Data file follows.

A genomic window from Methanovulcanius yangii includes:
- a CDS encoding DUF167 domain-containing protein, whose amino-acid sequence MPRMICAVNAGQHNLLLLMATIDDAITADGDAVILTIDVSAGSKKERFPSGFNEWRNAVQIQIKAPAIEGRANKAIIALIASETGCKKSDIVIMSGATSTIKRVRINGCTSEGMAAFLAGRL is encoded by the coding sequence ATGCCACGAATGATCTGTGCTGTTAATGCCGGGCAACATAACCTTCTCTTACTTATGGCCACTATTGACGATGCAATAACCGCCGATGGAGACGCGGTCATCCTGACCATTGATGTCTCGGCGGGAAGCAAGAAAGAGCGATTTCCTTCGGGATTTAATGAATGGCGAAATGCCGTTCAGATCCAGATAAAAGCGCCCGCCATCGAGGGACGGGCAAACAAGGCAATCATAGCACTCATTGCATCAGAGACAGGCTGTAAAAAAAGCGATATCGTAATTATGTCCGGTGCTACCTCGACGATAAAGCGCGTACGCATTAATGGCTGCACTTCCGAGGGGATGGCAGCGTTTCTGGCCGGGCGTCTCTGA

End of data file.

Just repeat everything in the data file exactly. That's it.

A genomic window from Methanovulcanius yangii includes:
- a CDS encoding DUF167 domain-containing protein, whose amino-acid sequence MPRMICAVNAGQHNLLLLMATIDDAITADGDAVILTIDVSAGSKKERFPSGFNEWRNAVQIQIKAPAIEGRANKAIIALIASETGCKKSDIVIMSGATSTIKRVRINGCTSEGMAAFLAGRL is encoded by the coding sequence ATGCCACGAATGATCTGTGCTGTTAATGCCGGGCAACATAACCTTCTCTTACTTATGGCCACTATTGACGATGCAATAACCGCCGATGGAGACGCGGTCATCCTGACCATTGATGTCTCGGCGGGAAGCAAGAAAGAGCGATTTCCTTCGGGATTTAATGAATGGCGAAATGCCGTTCAGATCCAGATAAAAGCGCCCGCCATCGAGGGACGGGCAAACAAGGCAATCATAGCACTCATTGCATCAGAGACAGGCTGTAAAAAAAGCGATATCGTAATTATGTCCGGTGCTACCTCGACGATAAAGCGCGTACGCATTAATGGCTGCACTTCCGAGGGGATGGCAGCGTTTCTGGCCGGGCGTCTCTGA